Krupa Lodhiya- India’s First International Wheelchair Dancer, Encouraging the Disabled to identify their Inner Talent.
21 November 2018
Accidental disability is even worse than the natal disability. Often, it becomes unacceptable and a painful reality for few but there is some who learn to accept the fact by challenging their disability. Our today’s story is about Krupa Lodhiya, the Braveheart from Porbandar, Gujarat who survived a fatal accident but lost the functionality of her hands and legs. With awards like Porbandar Gaurav Award 2018 –The Pride of Porbandar and Humanity Achievement Award 2018, in her kitty, Krupa is a differently abled dancer, actor and a model.
“My disability is my pride”– in Krupa’s words.
Krupa is proud of who she is today and narrates the tragic accident of her life when she was two years old. It was her birthday when she and her family went out for a celebration. Her father was drunk as he was driving and as fate would have it, the car met with an accident.
One of the saddest things for Krupa is that her father left her soon after the accident which still pines her a lot. This was the time when she and her mother required the support of her father, but he chose to turn away from them. Soon after the accident, her parents got divorced which had a great mental impact on Krupa.
The accident fatally injured her both lower and upper limbs thus making it immovable. For 10-12 years she was on a bed rest as she faced difficulties in moving. During this phase, Krupa learned painting and did small household chores. Also, she completed her studies and also went to college.
With the passage of time, Krupa’s left upper and lower limbs started showing some movement. She started walking by taking the support of the wall. Although Krupa’s hands and legs show little or no movement, still she never gave up her passion for dancing. She is a dancer and also India’s first international wheelchair dancer.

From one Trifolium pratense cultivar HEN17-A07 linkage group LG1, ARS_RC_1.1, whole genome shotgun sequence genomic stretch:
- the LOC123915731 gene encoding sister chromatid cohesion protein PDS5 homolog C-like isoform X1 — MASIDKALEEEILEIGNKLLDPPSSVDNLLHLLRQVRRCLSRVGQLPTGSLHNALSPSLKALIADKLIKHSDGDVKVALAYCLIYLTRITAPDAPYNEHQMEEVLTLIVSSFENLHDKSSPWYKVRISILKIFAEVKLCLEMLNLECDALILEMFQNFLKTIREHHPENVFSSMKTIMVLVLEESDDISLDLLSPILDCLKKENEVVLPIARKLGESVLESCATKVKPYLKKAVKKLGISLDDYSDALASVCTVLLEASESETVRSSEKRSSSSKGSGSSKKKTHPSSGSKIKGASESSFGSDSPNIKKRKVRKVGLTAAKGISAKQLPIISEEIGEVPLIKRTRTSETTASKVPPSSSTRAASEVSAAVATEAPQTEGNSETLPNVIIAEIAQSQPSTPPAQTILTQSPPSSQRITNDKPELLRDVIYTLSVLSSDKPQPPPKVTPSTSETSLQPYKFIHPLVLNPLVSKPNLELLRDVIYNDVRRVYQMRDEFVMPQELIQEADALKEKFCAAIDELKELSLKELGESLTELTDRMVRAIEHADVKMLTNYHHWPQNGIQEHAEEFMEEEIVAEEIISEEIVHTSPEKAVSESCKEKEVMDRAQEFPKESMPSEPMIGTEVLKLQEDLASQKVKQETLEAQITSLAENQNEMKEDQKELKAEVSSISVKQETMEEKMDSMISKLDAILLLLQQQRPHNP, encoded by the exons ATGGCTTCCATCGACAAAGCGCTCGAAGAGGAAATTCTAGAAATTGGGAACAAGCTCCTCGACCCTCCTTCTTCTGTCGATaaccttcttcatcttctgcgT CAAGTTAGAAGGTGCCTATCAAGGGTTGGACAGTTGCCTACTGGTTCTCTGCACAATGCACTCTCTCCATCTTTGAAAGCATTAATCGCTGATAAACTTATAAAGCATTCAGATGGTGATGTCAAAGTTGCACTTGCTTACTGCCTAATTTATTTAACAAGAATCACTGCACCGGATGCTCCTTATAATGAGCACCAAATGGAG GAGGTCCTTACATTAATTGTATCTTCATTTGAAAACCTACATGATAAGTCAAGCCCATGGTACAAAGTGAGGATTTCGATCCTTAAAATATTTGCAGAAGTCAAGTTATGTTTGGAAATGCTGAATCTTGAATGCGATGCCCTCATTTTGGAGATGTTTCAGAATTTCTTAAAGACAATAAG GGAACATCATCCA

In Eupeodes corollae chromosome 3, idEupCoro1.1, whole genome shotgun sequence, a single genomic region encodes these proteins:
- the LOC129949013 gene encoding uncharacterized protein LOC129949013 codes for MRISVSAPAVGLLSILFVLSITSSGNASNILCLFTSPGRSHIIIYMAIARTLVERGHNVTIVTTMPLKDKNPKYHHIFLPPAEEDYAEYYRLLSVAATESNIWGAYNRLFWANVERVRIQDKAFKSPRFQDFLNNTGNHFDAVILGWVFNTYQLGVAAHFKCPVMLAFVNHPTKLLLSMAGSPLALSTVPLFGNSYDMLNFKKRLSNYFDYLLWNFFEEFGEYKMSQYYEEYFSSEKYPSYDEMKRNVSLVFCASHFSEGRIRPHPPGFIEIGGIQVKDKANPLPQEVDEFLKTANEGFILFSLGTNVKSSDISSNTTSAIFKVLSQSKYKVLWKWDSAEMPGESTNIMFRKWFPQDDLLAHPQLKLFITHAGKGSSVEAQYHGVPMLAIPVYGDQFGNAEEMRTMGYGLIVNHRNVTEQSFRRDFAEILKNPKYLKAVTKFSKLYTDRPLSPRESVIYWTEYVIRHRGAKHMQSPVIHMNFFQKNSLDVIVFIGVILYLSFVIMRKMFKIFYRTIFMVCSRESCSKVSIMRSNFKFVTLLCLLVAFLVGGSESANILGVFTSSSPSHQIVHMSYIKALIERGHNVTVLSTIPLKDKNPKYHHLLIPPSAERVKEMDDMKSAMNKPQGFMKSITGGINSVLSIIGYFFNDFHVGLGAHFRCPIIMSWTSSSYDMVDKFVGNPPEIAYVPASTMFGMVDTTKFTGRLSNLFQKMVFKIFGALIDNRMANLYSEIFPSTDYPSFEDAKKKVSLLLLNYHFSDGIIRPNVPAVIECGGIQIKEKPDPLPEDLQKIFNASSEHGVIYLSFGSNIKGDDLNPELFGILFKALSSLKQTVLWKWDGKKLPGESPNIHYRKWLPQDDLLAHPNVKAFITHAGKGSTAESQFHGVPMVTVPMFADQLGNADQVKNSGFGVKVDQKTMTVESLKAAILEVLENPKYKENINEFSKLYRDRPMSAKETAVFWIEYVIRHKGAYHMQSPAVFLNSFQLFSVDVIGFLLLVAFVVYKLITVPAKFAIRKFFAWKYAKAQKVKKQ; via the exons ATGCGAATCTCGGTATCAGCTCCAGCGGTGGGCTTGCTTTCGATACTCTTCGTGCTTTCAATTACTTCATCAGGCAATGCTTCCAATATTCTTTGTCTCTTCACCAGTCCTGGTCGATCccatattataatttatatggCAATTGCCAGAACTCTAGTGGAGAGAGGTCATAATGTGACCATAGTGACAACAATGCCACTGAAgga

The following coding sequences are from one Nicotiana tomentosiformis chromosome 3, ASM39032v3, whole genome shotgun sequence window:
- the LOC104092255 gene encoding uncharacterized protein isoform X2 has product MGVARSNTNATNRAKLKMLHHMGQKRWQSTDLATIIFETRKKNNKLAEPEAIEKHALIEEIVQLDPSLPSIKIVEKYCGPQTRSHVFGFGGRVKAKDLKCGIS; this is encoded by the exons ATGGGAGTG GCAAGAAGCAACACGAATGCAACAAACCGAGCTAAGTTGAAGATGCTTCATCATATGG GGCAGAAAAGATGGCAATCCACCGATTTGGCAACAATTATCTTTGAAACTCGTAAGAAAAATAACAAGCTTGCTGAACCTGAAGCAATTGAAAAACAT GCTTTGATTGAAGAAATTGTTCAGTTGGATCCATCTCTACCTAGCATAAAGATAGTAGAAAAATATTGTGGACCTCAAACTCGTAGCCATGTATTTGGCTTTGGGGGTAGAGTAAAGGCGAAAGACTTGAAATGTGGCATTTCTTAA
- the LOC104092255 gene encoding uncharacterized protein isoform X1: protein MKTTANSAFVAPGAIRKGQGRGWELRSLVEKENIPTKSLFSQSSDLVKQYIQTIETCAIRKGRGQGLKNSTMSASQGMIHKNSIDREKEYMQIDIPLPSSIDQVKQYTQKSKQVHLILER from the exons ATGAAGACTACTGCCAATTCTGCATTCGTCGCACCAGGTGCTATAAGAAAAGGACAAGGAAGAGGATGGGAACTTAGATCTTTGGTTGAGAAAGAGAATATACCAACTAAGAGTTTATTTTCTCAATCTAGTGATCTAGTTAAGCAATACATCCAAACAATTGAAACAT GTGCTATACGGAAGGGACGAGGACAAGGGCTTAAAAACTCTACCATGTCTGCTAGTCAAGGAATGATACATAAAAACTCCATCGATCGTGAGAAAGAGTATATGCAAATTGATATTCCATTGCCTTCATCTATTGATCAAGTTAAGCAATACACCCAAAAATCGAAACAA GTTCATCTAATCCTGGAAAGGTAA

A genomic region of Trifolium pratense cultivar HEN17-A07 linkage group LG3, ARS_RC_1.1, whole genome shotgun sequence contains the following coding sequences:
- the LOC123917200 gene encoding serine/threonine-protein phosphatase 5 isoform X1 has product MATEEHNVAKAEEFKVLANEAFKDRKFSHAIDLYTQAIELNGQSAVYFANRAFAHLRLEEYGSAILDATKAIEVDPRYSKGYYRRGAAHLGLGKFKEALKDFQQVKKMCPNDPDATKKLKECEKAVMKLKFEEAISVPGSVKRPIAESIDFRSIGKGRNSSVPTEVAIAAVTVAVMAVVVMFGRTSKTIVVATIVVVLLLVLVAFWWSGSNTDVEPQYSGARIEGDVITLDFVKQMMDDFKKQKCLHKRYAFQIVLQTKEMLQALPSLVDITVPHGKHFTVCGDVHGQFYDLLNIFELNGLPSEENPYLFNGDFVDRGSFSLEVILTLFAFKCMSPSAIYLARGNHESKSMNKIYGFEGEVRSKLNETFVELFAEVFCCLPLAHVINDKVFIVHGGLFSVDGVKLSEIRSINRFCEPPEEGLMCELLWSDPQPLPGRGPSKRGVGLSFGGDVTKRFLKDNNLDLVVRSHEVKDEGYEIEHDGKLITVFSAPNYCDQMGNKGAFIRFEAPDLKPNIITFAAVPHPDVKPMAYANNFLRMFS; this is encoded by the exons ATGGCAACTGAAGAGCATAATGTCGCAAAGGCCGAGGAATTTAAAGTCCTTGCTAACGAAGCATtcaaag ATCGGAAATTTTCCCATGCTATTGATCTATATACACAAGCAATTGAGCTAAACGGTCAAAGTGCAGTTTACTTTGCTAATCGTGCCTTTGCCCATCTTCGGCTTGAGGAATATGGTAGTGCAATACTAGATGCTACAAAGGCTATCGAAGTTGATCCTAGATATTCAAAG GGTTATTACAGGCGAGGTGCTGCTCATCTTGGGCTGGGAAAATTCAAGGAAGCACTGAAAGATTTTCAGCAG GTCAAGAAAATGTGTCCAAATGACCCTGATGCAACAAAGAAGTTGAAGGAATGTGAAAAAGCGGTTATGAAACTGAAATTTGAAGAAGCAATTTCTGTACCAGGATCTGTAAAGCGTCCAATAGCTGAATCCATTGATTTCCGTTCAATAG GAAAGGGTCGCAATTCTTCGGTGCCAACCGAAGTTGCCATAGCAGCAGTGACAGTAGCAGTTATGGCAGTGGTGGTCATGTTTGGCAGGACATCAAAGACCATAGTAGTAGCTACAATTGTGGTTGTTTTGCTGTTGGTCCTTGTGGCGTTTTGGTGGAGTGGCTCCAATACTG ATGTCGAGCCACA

After her she completed her education, she got an offer for a music album. She also got modelling offers and did fashion events and even participated in the Miss India contest, where she became the fourth runner-up. She was even the participant of the much popular TV reality show “India’s Got Talent” in Kuwait.
She even got offers for acting but she refused it as she thought that people would judge her with a sympathetic eye. But she was encouraged for acting when she learned about disabled artists like Sudha Chandran who is not only an actor but also a popular dancer. Sudha Chandran remains her inspiration. She even performed before her in India’s Got Talent (Kuwait).
Speaking about motivation, Krupa says that nobody motivates the disabled. The disabled stand for themselves and are self-motivated. She believes that confidence lies in one’s inner self. One just needs to find that inner confidence in order to get self-motivated.
Krupa also holds strong views about women empowerment. According to her women empowerment comes only if women speak out their issues in front of society. She wants that women who have a story or issue to share must be supported by different social media platforms as a woman cannot single-handedly share and spread her story to the masses. She needs a platform, a strong support to raise her voice, to share her own story.
Krupa is currently looking for better opportunities. She is ready to accept all the challenges now and wants to explore and experience the horizons. For her future, she plans to venture into the world of acting. She wishes to enter Bollywood. She wants to show the world that a disabled person can also achieve their goal. In this entire journey, her greatest support system was her mother.
Krupa says, “I have risen above my physicality and pretty much gotten over all my fears now”.
Accepting her disability and recognizing her inner talent is what makes Krupa a Woman of Courage. Most often she sees the disabled people begging on the roads for their living. Her only message to the disabled community is that people should realize their talents and start working on it instead of begging. What a normal person could do, a disabled person could also do the same.
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